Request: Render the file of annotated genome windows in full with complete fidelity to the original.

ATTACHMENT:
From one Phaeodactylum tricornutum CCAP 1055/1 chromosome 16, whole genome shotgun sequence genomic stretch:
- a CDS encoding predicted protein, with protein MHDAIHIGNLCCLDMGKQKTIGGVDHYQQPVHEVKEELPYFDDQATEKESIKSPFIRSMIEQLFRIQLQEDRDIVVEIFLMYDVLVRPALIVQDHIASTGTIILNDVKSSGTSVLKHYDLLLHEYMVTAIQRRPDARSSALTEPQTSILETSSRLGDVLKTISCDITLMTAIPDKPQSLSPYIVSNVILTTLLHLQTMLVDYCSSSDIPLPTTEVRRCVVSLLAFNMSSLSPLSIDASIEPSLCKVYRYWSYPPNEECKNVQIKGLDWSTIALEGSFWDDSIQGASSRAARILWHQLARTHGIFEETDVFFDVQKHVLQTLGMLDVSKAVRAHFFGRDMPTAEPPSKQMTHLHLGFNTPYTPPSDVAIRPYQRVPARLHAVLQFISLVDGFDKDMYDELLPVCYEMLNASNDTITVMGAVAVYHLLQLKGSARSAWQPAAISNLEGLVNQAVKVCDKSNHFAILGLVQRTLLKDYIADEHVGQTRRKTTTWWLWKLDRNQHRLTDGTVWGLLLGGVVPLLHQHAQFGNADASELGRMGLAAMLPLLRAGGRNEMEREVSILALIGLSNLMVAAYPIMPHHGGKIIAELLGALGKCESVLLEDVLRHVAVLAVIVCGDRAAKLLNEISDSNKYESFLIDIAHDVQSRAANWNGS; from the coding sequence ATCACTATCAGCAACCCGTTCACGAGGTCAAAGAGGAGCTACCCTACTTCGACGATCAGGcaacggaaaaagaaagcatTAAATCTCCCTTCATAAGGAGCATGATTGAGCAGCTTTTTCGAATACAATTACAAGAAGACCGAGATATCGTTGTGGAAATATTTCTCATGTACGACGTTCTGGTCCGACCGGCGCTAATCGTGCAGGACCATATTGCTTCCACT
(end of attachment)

From one Phaeodactylum tricornutum CCAP 1055/1 chromosome 16, whole genome shotgun sequence genomic stretch:
- a CDS encoding predicted protein, with protein MHDAIHIGNLCCLDMGKQKTIGGVDHYQQPVHEVKEELPYFDDQATEKESIKSPFIRSMIEQLFRIQLQEDRDIVVEIFLMYDVLVRPALIVQDHIASTGTIILNDVKSSGTSVLKHYDLLLHEYMVTAIQRRPDARSSALTEPQTSILETSSRLGDVLKTISCDITLMTAIPDKPQSLSPYIVSNVILTTLLHLQTMLVDYCSSSDIPLPTTEVRRCVVSLLAFNMSSLSPLSIDASIEPSLCKVYRYWSYPPNEECKNVQIKGLDWSTIALEGSFWDDSIQGASSRAARILWHQLARTHGIFEETDVFFDVQKHVLQTLGMLDVSKAVRAHFFGRDMPTAEPPSKQMTHLHLGFNTPYTPPSDVAIRPYQRVPARLHAVLQFISLVDGFDKDMYDELLPVCYEMLNASNDTITVMGAVAVYHLLQLKGSARSAWQPAAISNLEGLVNQAVKVCDKSNHFAILGLVQRTLLKDYIADEHVGQTRRKTTTWWLWKLDRNQHRLTDGTVWGLLLGGVVPLLHQHAQFGNADASELGRMGLAAMLPLLRAGGRNEMEREVSILALIGLSNLMVAAYPIMPHHGGKIIAELLGALGKCESVLLEDVLRHVAVLAVIVCGDRAAKLLNEISDSNKYESFLIDIAHDVQSRAANWNGS; from the coding sequence ATCACTATCAGCAACCCGTTCACGAGGTCAAAGAGGAGCTACCCTACTTCGACGATCAGGcaacggaaaaagaaagcatTAAATCTCCCTTCATAAGGAGCATGATTGAGCAGCTTTTTCGAATACAATTACAAGAAGACCGAGATATCGTTGTGGAAATATTTCTCATGTACGACGTTCTGGTCCGACCGGCGCTAATCGTGCAGGACCATATTGCTTCCACT